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Document Type

Open Access Dissertation

Degree Name

Doctor of Philosophy (PhD)

Degree Program

Computer Science

Year Degree Awarded

Spring 2014

First Advisor

W. Bruce Croft

Subject Categories

Computer Sciences

Abstract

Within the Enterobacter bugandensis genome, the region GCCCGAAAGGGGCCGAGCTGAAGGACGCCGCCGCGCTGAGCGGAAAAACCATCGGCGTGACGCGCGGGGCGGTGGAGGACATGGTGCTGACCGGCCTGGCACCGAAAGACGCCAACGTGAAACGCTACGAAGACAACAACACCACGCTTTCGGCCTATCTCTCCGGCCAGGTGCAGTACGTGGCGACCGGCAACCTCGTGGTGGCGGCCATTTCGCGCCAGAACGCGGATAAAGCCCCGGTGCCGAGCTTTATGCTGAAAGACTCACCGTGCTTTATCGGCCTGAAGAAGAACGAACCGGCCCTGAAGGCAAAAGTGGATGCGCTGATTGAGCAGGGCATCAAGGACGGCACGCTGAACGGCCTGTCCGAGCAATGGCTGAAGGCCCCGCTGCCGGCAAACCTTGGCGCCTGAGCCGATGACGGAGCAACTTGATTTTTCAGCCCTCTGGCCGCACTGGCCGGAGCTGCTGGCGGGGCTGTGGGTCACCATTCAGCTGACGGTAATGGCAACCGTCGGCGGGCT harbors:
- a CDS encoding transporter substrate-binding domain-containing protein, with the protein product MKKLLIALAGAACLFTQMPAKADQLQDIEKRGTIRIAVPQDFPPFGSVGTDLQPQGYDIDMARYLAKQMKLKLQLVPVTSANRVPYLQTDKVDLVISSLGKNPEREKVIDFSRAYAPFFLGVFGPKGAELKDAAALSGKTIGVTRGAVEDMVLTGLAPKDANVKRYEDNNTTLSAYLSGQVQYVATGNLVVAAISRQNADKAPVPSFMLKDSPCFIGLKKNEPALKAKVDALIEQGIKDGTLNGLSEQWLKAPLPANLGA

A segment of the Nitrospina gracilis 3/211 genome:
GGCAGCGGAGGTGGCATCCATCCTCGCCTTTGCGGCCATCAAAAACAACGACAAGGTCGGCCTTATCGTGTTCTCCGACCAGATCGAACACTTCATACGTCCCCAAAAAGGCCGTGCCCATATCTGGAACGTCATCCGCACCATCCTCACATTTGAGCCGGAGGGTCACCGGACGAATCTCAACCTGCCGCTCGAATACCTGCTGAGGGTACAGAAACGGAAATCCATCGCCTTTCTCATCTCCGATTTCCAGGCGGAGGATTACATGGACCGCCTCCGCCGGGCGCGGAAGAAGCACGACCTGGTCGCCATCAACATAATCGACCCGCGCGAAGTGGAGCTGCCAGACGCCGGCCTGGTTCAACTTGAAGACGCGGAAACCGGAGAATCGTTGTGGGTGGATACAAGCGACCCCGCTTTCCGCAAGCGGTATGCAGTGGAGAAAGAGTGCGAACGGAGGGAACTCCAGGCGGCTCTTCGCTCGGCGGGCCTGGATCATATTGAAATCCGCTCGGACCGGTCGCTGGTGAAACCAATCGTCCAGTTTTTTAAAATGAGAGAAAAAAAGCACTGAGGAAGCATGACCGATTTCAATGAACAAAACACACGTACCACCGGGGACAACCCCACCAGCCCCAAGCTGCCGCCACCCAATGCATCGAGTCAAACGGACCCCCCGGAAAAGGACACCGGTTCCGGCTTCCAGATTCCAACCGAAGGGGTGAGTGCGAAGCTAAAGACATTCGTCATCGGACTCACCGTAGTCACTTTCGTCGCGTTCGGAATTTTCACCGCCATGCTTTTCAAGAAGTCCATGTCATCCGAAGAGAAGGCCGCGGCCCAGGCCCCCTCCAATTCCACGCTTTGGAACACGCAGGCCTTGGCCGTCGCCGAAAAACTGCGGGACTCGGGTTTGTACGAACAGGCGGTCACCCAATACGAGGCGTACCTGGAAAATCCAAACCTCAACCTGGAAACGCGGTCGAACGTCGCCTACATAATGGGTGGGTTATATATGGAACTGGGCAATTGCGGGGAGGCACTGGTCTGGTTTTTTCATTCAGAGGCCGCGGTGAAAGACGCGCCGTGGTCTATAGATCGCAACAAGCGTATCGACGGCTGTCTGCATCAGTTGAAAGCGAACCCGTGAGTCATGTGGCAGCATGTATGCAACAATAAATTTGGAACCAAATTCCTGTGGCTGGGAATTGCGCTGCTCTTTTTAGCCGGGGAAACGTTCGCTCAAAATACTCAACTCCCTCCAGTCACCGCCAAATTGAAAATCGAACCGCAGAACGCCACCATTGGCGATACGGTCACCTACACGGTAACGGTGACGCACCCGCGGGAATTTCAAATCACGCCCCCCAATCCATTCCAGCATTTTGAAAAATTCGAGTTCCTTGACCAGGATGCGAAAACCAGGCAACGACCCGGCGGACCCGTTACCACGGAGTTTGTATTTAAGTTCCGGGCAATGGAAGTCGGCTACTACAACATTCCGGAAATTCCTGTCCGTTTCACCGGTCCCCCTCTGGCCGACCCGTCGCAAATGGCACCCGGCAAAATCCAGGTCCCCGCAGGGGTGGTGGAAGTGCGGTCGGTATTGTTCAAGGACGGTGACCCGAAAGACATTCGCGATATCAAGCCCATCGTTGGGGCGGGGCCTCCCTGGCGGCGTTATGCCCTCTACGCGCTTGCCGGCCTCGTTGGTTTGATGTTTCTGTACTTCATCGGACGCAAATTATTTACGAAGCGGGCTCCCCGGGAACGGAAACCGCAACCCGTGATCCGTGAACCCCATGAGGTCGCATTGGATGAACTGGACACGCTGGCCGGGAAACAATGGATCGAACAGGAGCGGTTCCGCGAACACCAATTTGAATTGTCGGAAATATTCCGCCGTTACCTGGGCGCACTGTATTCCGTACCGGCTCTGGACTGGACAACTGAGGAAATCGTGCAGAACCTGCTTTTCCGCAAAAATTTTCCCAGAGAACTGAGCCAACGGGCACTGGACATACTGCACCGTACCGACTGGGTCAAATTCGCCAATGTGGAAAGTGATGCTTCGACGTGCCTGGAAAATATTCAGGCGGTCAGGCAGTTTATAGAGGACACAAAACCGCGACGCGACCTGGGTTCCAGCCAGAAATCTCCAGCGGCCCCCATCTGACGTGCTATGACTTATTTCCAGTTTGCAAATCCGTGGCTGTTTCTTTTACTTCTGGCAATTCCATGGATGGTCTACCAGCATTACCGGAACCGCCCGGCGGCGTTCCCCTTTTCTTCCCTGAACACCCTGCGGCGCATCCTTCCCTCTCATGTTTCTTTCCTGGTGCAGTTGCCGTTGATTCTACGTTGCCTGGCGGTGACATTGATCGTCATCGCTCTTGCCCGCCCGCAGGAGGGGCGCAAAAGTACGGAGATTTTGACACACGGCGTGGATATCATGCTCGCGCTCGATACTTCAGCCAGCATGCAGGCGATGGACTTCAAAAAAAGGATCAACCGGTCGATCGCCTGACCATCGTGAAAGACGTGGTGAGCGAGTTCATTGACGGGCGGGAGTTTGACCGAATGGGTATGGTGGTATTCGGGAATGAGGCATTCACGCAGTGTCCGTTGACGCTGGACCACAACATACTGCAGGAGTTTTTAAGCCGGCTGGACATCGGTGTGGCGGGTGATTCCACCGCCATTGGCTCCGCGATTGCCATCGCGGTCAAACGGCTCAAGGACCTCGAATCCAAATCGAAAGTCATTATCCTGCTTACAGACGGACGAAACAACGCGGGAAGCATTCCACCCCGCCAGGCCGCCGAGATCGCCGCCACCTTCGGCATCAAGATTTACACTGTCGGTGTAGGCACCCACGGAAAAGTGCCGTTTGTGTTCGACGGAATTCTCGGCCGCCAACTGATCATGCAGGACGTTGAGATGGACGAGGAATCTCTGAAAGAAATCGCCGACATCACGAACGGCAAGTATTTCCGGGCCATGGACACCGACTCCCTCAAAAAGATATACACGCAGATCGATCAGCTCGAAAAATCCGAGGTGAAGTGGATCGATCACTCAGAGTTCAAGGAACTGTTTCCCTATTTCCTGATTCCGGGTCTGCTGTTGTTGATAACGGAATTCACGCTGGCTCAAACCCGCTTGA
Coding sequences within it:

Search result diversification addresses the problem of queries with unclear information needs. The aim of using diversification techniques is to find a ranking of documents that covers multiple possible interpretations, aspects, or topics for a given query. By explicitly providing diversity in search results, this approach can increase the likelihood that users will find documents relevant to their specific intent, thereby improving effectiveness. This dissertation introduces a new perspective on diversity: diversity by proportionality. We consider a result list more diverse, with respect to some set of topics related to the query, when the ratio between the number of relevant documents it provides for each of these topics matches more closely with the topic popularity distribution. Consequently, we derive an effectiveness measure based on proportionality and propose a new framework for optimizing proportionality in search results, which we show to be more effective than existing techniques. Diversification would be impractical without the ability to automatically infer the set of topics associated with the user queries. Therefore, we study cluster-based techniques for generating these topics from publicly available data sources. Based on the challenges that we observe with topic generation, we present a simplified term-based representation for query topics. Specifically, we propose to identify for each query a single set of terms that describes its topics. This set is provided to a diversification technique which in effect treats each of the terms as a topic to determine coverage in the search results. We call this approach term level diversification and we show that it can promote diversity with respect to the topics underlying the input terms. This simplifies the task of finding a set of query topics, which has proven difficult, to finding only a set of terms. We also present a technique as well as several data sources for generating these terms effectively.

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